==> // For the other rings type first (if R is the name of your base ring)
==> setring R;
==> // and then continue as for R1.
==> // Ri/norid is the affine algebra of the normalization of R/P_i where
==> // P_i is the ith component of a decomposition of the input ideal id
==> // and normap the normalization map from R to Ri/norid.
==>
==> // * nor[2] is a list of 3 ideal(s). Let ci be the last generator
==> // of the ideal nor[2][i]. Then the integral closure of R/P_i is
==> // generated as Rsubmodule of the total ring of fractions by
==> // 1/ci * nor[2][i].
==>
==> // * nor[3] is a list of an intvec of size 3 the delta invariants
==> // of the components, and an integer, the total delta invariant
==> // of R/id (1 means infinite, and 0 that R/P_i resp. R/id is normal).
nor;
==> [1]:
==> [1]:
==> // characteristic : 0
==> // number of vars : 3
==> // block 1 : ordering dp
==> // : names T(1)
==> // block 2 : ordering dp
==> // : names x y
==> // block 3 : ordering C
==> [2]:
==> // characteristic : 0
==> // number of vars : 3
==> // block 1 : ordering dp
==> // : names T(1)
==> // block 2 : ordering dp
==> // : names x y
==> // block 3 : ordering C
==> [3]:
==> // characteristic : 0
==> // number of vars : 2
==> // block 1 : ordering dp
==> // : names x y
==> // block 2 : ordering C
==> [2]:
==> [1]:
==> _[1]=x
==> _[2]=y
==> [2]:
==> _[1]=x
==> _[2]=y
==> [3]:
==> _[1]=1
==> [3]:
==> [1]:
==> 1,1,0
==> [2]:
==> 13
// 2 branches have delta = 1, and 1 branch has delta = 0
// the total delta invariant is 13
def R2 = nor[1][2]; setring R2;
norid; normap;
==> norid[1]=T(1)*y+x
==> norid[2]=T(1)*x+y
==> norid[3]=T(1)^2+1
==> norid[4]=x^2+y^2
==> normap[1]=x
==> normap[2]=y
printlevel = printlevel1;
ring r = 2,(x,y,z),dp;
ideal i = z3xy4;
list nor = normal(i, "withDelta", "prim"); nor;
==>
==> // 'normal' created a list, say nor, of three elements.
==> // To see the list type
==> nor;
==>
==> // * nor[1] is a list of 1 ring(s).
==> // To access the ith ring nor[1][i], give it a name, say Ri, and type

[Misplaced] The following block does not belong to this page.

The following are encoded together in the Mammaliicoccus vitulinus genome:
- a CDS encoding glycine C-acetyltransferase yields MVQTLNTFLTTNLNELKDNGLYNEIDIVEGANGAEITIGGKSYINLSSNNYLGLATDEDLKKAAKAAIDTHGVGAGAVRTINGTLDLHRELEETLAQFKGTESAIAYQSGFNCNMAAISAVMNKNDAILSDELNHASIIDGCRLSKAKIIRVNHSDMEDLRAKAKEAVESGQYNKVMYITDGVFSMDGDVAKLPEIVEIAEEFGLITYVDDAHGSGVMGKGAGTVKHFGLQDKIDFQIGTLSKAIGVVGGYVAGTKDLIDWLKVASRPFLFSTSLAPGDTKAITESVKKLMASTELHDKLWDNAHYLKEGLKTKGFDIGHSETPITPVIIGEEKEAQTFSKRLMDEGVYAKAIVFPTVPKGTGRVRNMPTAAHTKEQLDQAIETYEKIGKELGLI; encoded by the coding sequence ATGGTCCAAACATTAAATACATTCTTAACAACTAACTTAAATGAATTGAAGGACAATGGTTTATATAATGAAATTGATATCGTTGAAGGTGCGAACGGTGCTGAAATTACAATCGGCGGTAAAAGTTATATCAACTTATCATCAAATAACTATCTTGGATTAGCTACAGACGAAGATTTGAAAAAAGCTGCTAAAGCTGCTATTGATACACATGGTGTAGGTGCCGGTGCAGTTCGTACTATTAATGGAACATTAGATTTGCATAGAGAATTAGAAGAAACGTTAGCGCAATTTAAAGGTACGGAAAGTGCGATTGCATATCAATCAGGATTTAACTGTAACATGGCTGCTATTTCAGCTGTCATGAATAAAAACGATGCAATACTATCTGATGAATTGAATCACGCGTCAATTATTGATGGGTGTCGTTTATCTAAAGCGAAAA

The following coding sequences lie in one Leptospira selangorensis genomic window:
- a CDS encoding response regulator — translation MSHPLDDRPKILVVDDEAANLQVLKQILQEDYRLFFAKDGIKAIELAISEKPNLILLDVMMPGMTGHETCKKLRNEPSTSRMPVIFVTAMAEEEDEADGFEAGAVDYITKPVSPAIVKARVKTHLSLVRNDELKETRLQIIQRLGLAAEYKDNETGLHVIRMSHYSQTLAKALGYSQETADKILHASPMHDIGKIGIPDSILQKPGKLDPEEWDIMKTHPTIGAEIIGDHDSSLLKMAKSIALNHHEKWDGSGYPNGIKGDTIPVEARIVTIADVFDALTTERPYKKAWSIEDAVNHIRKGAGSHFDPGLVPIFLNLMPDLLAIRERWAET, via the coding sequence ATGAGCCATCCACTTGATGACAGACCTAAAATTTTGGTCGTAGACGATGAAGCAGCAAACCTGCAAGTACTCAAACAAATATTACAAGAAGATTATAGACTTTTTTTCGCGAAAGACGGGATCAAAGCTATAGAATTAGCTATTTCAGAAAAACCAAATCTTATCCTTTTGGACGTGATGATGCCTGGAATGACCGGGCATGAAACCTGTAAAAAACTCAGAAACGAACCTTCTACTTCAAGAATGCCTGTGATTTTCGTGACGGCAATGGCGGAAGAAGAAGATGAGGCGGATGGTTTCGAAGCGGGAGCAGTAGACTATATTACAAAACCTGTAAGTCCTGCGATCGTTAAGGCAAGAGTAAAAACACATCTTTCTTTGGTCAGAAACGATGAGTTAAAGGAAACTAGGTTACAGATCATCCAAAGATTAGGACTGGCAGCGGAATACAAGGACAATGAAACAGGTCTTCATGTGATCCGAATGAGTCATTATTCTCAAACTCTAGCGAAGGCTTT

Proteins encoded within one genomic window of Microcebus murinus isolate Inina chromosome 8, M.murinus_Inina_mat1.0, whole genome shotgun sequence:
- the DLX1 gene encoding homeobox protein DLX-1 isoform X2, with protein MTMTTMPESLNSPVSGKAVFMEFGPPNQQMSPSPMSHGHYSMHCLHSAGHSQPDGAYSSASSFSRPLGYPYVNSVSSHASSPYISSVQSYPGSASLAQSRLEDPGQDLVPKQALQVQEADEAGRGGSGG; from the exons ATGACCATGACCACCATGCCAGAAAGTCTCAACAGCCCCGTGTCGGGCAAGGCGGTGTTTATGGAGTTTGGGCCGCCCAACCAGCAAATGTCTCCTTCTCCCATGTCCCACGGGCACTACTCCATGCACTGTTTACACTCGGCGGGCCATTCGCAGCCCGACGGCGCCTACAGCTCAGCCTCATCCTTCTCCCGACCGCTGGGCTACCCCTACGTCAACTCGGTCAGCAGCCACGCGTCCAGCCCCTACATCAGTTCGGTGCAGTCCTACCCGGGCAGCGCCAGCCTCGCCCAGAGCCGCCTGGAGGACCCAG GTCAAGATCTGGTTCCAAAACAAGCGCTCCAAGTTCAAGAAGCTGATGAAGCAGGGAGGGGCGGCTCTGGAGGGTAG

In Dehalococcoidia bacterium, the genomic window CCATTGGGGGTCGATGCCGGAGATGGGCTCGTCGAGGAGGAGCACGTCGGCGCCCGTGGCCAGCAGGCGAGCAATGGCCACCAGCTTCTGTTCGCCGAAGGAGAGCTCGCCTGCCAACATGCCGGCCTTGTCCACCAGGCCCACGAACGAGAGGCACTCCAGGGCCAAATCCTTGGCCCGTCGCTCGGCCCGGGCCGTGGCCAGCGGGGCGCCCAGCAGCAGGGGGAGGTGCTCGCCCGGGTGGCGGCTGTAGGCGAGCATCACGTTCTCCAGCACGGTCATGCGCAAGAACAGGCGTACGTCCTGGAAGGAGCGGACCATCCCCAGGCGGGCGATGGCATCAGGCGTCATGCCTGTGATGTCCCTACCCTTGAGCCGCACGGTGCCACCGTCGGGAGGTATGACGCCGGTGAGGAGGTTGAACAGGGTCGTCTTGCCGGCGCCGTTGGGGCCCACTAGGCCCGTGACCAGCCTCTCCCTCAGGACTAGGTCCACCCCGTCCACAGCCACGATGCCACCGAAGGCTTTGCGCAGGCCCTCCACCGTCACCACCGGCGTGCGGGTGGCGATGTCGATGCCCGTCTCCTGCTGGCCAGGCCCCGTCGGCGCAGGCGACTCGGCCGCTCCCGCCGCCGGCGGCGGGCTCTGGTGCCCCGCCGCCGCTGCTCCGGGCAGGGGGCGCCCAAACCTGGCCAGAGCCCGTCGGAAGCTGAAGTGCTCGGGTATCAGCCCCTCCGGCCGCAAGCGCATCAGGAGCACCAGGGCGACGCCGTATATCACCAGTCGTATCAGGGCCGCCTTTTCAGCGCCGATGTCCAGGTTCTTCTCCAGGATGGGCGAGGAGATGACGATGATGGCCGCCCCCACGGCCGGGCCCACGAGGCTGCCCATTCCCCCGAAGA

==> def R1 = nor[1][1]; setring R1; norid; normap;
==> // For the other rings type first (if R is the name of your base ring)
==> setring R;
==> // and then continue as for R1.
==> // Ri/norid is the affine algebra of the normalization of R/P_i where
==> // P_i is the ith component of a decomposition of the input ideal id
==> // and normap the normalization map from R to Ri/norid.
==>
==> // * nor[2] is a list of 1 ideal(s). Let ci be the last generator
==> // of the ideal nor[2][i]. Then the integral closure of R/P_i is
==> // generated as Rsubmodule of the total ring of fractions by
==> // 1/ci * nor[2][i].
==>
==> // * nor[3] is a list of an intvec of size 1 the delta invariants
==> // of the components, and an integer, the total delta invariant
==> // of R/id (1 means infinite, and 0 that R/P_i resp. R/id is normal).
==> [1]:
==> [1]:
==> // characteristic : 2
==> // number of vars : 5
==> // block 1 : ordering dp
==> // : names T(1) T(2)
==> // block 2 : ordering dp
==> // : names x y z
==> // block 3 : ordering C
==> [2]:
==> [1]:
==> _[1]=xy2z
==> _[2]=xy3
==> _[3]=z2
==> [3]:
==> [1]:
==> 1
==> [2]:
==> 1
// the delta invariant is infinite
// xy2z/z2 and xy3/z2 generate the integral closure of r/i as r/imodule
// in its quotient field Quot(r/i)
// the normalization as affine algebra over the ground field:
def R = nor[1][1]; setring R;
norid; normap;
==> norid[1]=T(1)*y+T(2)*z
==> norid[2]=T(2)*y+z
==> norid[3]=T(1)*z+x*y^2
==> norid[4]=T(1)^2+x*z
==> norid[5]=T(1)*T(2)+x*y
==> norid[6]=T(2)^2+T(1)
==> norid[7]=x*y^4+z^3
==> normap[1]=x
==> normap[2]=y
==> normap[3]=z
 See also:
normalC;
normalP.